Scientists unraveled the mystery of a blue dye that was obtained from the Chrozophora tinctoria plant in the Middle Ages. Learning from the medieval writings of the plant, where the paint will be obtained, how to choose the best, the researchers managed to unravel the mystery behind the paint.
Chrozophora tinctoria, a plant native to the Middle East, Central Asia, India and Pakistan, was used as a source of blue dye throughout the Middle Ages. The paint, which is also used in fabric dyeing, was among the most widely used colors in the medieval art in Europe.
Almost 200 years of research has been carried out to discover the molecular structure of the dye obtained from the fruits of the plant. Studies on paint have failed until today. However, scientists from Lisbon Nova University in Portugal managed to unravel the mystery of the paint obtained from the C. tinctoria plant.
Medieval texts were used to obtain the paint.
Chemists, biologists and researchers from the field of protection of works of art conducted a joint study to unravel the mystery of the paint. Scientists have studied texts on the subject in the Middle Ages to learn how to collect the best C.tinctoria.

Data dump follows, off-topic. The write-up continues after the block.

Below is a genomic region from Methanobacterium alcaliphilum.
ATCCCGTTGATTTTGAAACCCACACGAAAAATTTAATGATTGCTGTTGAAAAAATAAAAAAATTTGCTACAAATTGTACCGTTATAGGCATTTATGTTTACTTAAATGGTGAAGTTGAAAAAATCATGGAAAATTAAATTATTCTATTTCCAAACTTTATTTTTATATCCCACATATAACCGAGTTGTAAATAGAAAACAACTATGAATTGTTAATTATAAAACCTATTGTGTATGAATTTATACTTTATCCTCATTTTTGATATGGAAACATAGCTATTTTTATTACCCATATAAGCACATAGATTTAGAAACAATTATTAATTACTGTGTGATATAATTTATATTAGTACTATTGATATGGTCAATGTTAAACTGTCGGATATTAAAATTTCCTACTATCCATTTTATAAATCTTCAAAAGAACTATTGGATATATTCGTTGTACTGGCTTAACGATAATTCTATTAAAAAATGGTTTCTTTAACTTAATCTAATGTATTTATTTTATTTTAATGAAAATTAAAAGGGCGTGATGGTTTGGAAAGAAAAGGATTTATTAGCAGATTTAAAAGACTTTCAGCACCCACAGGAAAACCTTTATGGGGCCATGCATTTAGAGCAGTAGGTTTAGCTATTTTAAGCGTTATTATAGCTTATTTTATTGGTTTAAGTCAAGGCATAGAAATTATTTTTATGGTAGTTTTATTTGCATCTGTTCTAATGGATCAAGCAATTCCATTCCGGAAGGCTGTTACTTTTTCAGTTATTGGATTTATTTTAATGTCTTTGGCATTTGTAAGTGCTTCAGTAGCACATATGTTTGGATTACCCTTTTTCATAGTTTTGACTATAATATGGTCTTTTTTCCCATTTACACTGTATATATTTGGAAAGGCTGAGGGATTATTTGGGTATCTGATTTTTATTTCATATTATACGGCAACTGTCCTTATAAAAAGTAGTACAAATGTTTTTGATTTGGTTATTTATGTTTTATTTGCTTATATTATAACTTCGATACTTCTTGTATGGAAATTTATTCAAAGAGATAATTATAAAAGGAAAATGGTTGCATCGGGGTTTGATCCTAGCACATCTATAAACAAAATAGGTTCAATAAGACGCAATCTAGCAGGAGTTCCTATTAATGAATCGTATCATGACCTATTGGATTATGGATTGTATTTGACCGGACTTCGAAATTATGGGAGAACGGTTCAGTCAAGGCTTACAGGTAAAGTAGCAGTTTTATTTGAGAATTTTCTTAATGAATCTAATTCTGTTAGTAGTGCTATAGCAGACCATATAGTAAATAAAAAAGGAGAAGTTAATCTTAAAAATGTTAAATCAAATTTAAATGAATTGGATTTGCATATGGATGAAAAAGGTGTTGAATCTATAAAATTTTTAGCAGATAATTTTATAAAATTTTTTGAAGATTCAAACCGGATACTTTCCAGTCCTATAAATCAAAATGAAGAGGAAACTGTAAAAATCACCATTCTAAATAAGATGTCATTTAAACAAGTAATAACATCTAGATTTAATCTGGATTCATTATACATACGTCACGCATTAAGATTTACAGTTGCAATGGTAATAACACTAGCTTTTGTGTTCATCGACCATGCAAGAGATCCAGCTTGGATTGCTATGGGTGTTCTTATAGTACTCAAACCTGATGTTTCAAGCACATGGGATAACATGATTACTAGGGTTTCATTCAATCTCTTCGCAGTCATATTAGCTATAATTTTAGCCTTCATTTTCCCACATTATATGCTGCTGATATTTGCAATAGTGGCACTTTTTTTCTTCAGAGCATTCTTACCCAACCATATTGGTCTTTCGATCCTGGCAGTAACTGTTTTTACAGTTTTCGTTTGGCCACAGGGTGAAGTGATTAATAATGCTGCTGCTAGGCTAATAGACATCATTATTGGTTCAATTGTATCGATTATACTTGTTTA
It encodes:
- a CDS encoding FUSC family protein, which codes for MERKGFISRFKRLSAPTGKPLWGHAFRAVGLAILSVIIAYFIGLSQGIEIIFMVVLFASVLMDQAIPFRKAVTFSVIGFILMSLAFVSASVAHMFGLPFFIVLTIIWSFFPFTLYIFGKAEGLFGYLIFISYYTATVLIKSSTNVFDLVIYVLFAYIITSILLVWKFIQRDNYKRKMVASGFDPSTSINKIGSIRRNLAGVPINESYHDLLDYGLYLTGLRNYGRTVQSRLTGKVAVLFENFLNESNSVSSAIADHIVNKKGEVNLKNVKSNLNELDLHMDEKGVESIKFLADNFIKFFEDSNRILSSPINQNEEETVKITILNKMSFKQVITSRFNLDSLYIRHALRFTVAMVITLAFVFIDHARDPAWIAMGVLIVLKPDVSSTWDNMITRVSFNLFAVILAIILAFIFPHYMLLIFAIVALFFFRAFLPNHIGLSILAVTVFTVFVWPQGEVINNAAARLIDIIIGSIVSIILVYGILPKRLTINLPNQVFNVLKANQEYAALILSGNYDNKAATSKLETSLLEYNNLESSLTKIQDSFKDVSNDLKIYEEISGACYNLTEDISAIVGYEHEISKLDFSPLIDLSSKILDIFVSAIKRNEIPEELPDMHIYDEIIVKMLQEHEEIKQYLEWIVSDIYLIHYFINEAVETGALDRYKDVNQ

Following the work done in the texts, the fruits of the plant were collected for three summers. Compounds producing pigments of the dye were removed from the collected fruits. Compounds were isolated and purified.
Compounds obtained from fruit were examined by liquid and gas chromatography, mass spectrometry and nuclear resonance processes. The reviews made it clear that the compound is a new class of paint.
The researchers said that this new class of dyes is much different than the dyes from many blue flowers found in nature. Scientists have announced that the blue dye pigments obtained from C. tinctoria are the most stable natural blue pigment variety.
It can be considered as an important development for the paint industry that researchers from the University of Lisbon Nova solve the mystery behind the blue paint obtained from the C. tinctoria plant and used widely throughout the Middle Ages.